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Endometriosis - Symptoms, Causes, Treatment and Surgery



Endometriosis is a condition in which the tissue that lines the uterus (the endometrium) grows outside the uterus. It can cause pain, heavy bleeding, and other symptoms. Endometriosis most often affects women of childbearing age, but it can occur at any age.

While there is no cure, there are treatments that can help relieve the symptoms. Surgery is sometimes needed to remove the endometrial tissue.

Who Can Get Endometriosis?

It affects women of childbearing age. It is most common in women in their 30s and 40s. However, it can also occur in younger and postmenopausal women.

The tissue can grow on the ovaries, fallopian tubes, the outer surface of the uterus, the intestines, or other areas in the pelvis. Endometriosis can also occur in the cervix or vagina. This condition is not cancerous, but it can cause fertility problems.

Endometriosis is also associated with pain, particularly during menstruation. The pain can be mild to severe. In some cases, it can be so severe that it interferes with a woman’s ability to work or participate in activities she enjoys.

Symptoms of Endometriosis

Endometriosis is often characterised by pelvic pain, particularly during menstruation or intercourse. However, some women with endometriosis may not experience any symptoms at all. Some symptoms include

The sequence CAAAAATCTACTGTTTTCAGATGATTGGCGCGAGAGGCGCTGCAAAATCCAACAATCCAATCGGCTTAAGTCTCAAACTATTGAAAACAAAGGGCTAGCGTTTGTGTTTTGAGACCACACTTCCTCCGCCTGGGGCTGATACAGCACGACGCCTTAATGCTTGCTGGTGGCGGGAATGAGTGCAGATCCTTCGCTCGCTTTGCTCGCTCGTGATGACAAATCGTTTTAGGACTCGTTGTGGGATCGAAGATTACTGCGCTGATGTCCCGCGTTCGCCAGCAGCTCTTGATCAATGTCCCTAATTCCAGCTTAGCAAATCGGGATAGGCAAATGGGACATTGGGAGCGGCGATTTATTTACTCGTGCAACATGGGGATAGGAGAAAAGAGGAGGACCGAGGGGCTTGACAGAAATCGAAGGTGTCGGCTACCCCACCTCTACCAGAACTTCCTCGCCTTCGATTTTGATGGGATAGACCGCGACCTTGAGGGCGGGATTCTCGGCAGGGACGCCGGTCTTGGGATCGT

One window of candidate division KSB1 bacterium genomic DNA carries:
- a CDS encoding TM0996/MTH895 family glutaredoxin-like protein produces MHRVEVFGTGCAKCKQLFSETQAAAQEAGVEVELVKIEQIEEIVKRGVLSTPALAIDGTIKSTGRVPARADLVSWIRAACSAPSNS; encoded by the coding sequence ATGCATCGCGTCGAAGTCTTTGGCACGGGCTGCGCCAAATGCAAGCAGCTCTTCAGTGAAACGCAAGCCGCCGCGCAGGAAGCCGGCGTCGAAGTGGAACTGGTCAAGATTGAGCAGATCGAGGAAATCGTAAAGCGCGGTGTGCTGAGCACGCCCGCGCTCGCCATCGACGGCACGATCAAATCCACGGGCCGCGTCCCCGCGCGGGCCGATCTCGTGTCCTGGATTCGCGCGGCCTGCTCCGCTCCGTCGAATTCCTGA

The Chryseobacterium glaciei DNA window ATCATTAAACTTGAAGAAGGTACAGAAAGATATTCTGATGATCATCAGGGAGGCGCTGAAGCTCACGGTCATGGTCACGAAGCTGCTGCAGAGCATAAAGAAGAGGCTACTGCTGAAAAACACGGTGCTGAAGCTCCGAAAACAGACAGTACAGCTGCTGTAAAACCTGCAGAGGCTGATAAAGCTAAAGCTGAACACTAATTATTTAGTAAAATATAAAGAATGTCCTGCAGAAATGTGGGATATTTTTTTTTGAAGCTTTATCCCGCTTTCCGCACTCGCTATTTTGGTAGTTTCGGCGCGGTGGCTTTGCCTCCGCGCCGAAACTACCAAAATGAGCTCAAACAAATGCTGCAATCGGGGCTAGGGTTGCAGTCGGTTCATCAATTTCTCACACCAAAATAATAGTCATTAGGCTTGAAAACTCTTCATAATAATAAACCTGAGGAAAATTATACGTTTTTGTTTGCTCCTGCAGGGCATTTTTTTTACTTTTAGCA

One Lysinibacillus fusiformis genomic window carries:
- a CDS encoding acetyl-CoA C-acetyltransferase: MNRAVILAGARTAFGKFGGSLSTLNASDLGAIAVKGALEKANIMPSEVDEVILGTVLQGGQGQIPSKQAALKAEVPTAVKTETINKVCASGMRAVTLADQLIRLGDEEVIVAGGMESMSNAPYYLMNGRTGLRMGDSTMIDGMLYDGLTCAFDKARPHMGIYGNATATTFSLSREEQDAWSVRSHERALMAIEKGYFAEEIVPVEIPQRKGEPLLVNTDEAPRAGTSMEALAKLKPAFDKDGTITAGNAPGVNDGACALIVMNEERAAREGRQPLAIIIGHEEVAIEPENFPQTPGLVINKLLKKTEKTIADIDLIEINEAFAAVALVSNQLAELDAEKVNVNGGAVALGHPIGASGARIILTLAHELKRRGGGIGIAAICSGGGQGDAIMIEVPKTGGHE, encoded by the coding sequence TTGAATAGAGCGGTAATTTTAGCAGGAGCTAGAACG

• Heavy or irregular menstrual bleeding
  • Pain during urination or bowel movements
  • Gastrointestinal pain
  • Fatigue
  • Infertility

You must see your doctor for a diagnosis if you suspect you have endometriosis.

Causes of Endometriosis

There are several possible causes of endometriosis, but the exact cause is unknown. It may be caused by a combination of factors, including:

  • Hormonal changes: Endometriosis is more common in women with certain hormonal conditions, such as high estrogen levels or problems with the way the body uses estrogen.
  • Immune system problems: Women with endometriosis may have a problem with their immune system that allows endometrial tissue to grow outside of the uterus.
  • Genetic factors: Endometriosis seems to run in families, so there may be a genetic predisposition for the condition.
  • Environmental factors: Some researchers believe that environmental chemicals may play a role too.

Risk Factors for Endometriosis

There are a few known risk factors for endometriosis, though the exact cause is unknown.

Factors that seem to increase the risk include:

  • Having a close relative with endometriosis
  • Starting menstruation at an early age
  • Menstrual periods that last longer than seven days
  • Never having given birth
  • Having certain medical conditions, such as ovarian cysts or uterine fibroids

How is Endometriosis Diagnosed?

There is no definitive way to diagnose endometriosis. The most common method is laparoscopy, where a small camera is inserted into the abdomen through a tiny incision. This allows the doctor to visualise any endometrial lesions directly. However, this procedure is not always accurate and may miss small lesions or early-stage disease.

Other Diagnostic Methods Include:

  • Ultrasound: This imaging technique can sometimes detect endometrial lesions, but it is not always reliable.